To Let The Virus Go Through the Population (30:07)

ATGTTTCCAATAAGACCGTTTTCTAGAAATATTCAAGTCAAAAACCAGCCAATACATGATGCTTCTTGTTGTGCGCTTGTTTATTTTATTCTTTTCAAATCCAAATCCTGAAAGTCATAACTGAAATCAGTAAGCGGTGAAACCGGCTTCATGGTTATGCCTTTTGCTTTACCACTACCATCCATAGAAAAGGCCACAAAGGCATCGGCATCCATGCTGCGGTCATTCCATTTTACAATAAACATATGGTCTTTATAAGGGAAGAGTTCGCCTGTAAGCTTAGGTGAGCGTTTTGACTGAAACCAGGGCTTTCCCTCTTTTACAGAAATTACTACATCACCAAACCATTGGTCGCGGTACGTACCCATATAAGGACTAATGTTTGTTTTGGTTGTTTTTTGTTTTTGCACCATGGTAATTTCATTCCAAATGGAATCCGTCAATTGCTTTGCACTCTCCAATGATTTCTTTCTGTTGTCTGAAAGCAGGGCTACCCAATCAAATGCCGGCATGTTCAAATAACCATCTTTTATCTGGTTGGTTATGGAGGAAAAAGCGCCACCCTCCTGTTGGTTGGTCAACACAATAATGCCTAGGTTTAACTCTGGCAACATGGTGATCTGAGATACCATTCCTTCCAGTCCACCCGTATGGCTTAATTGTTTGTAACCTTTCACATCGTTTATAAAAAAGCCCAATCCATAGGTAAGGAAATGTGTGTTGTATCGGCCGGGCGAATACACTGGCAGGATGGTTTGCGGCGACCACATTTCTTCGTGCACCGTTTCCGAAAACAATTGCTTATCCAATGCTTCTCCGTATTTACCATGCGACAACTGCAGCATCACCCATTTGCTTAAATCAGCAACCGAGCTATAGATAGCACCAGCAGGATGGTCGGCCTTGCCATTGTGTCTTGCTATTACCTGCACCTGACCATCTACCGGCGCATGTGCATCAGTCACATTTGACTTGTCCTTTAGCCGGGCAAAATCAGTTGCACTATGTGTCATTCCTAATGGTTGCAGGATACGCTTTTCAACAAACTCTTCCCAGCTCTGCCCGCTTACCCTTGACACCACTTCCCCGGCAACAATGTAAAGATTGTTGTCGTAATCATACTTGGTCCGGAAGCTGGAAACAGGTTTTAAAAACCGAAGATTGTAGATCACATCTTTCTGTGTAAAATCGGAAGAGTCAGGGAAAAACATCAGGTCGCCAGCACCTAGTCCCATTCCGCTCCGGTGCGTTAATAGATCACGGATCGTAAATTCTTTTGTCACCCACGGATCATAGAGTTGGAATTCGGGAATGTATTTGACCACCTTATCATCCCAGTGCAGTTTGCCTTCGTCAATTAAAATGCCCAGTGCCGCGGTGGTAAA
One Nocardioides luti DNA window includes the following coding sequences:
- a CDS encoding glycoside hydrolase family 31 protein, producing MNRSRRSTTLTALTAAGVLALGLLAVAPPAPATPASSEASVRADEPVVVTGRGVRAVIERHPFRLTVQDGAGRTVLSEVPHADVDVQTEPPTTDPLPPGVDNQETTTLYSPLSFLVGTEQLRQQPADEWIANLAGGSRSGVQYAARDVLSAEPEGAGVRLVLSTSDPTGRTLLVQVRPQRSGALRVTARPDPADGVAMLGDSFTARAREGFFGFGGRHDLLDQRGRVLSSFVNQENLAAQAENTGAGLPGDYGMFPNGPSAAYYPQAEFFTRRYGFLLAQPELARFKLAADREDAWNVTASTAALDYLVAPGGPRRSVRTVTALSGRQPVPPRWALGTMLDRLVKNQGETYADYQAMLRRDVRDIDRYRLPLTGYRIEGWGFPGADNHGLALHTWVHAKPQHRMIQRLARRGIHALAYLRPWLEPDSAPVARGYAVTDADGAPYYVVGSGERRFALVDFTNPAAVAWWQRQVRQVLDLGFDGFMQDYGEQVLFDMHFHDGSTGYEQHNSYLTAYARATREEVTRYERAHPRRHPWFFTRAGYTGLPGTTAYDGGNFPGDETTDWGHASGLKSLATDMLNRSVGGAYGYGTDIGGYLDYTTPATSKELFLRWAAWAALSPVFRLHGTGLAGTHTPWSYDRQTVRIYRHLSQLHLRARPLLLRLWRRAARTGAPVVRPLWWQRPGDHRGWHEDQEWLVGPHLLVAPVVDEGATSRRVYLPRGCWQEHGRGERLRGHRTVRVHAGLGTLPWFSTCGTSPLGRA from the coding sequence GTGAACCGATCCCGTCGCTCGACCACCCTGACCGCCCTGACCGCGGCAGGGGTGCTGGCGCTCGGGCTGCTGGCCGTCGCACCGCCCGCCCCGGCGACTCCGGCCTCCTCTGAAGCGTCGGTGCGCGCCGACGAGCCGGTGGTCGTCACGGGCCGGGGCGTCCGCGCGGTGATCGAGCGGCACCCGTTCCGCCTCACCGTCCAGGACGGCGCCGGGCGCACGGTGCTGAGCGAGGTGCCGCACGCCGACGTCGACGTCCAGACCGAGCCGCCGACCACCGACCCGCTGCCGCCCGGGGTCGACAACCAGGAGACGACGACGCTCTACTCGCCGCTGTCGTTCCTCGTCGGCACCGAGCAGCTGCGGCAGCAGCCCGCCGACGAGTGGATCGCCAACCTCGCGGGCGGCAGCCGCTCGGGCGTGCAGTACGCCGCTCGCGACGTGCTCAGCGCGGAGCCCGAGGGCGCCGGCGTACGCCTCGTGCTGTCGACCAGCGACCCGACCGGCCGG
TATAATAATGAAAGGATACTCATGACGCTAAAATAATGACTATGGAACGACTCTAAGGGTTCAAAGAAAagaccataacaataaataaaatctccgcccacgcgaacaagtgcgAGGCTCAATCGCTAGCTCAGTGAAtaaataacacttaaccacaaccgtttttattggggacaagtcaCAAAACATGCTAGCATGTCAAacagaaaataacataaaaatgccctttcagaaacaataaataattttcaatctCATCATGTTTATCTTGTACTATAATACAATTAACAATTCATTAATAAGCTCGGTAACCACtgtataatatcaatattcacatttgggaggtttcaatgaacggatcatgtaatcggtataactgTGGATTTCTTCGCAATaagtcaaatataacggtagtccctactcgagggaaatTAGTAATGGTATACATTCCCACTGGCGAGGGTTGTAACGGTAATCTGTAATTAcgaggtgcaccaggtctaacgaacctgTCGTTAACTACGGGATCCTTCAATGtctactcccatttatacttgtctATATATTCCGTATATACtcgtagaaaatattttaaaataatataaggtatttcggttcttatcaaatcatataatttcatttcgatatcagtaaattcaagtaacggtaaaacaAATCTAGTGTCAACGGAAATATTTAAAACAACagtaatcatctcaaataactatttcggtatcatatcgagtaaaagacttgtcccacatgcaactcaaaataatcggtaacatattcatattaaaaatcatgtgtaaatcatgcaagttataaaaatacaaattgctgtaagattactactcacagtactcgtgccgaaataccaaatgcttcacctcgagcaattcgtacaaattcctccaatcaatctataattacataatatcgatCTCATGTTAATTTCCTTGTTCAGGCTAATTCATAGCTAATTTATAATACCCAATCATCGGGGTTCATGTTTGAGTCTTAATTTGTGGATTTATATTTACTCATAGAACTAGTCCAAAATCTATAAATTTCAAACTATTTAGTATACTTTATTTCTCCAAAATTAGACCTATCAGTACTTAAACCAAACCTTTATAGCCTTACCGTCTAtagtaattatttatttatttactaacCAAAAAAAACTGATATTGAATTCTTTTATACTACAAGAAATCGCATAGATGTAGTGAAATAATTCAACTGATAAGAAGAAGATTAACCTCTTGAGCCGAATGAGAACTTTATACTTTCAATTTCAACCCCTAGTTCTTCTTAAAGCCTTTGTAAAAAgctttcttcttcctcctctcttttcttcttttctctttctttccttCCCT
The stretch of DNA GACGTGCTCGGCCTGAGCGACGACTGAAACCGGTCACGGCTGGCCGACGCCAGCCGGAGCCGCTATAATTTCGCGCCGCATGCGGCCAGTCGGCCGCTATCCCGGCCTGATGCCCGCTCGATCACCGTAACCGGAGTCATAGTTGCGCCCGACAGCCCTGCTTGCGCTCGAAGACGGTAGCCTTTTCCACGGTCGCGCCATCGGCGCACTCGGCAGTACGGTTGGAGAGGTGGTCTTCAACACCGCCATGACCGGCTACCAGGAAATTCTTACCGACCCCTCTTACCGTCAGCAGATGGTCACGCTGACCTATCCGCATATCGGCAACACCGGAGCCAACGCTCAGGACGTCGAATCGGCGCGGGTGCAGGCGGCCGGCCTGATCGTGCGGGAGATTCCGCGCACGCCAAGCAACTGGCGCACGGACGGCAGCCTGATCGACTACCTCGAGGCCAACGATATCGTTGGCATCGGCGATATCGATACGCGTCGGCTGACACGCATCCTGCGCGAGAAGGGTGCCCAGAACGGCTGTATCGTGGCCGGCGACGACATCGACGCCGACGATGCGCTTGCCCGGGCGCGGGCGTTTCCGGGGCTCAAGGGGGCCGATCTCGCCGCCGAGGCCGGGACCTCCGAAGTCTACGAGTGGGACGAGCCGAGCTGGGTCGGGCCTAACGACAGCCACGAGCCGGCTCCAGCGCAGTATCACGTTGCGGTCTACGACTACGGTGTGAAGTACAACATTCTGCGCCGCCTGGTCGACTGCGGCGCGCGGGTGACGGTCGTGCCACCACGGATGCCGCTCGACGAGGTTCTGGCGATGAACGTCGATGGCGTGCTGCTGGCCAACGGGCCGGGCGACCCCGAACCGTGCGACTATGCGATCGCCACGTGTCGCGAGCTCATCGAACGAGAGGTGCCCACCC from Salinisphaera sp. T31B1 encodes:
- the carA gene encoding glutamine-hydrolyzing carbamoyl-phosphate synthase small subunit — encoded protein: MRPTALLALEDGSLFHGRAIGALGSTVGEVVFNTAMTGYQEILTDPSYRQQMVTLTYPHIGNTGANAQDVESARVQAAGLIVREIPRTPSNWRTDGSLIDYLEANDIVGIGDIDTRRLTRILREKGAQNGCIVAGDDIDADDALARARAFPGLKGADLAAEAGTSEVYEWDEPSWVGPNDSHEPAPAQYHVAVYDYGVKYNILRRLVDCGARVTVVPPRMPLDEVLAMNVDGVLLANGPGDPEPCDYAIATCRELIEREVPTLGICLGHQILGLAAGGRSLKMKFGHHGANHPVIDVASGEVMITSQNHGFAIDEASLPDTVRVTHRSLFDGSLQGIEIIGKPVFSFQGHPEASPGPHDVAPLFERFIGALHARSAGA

It was the 40 to 50 times more infections than cases. It was the 2 1/2% or 3% or 4% prevalence rate that we identified of the antibodies in the population. If that number is right, it's too late. The virus is not going to go to zero. And no matter how much we test and trace and isolate, we're not going to get the viral level down to zero. - So we're gonna have to let the virus go through the entire population in some way or something. - No, no, well, we can talk about that in a bit. That's the Great Barrington Declaration. You don't have to let the virus go through the population. You can shield preferentially. The policy we chose was to shield preferentially the laptop class, the set of people who could work from home without losing their job. And we did a very good job at protecting them. - Well, let me take a small tangent. We're gonna jump around in time, which I think will be the best way to tell the story. So that was the beginning. - Yeah, okay, actually, can I go back one more thing for that 'cause that's really important and I should have started with this. What led me to do those studies was a paper that I had remembered seeing from the H1N1 flu epidemic in 2009. This is where I've been much less active in writing about that. I had written up like a paper or two about that in 2009. There was actually this same debate over the mortality rate, except it unfolded over the course of two or three years. The early studies of the mortality rate in H1N1 counted the number of cases in the denominator, kind of the number of deaths in the numerator. Cases meaning people identified as having H1N1 showing up the doctor tested to have it. And the early estimates of the H1N1 mortality were like 4%, 3%, really, really high. Over the course of a couple of more years, a whole bunch of seroprevalence studies, seroprevalence studies of H1N1 flu came out. And it turned out that there were 100 or more times people infected per case. And so the mortality rate was actually something like 0.02% for H1N1, not the 100 full difference.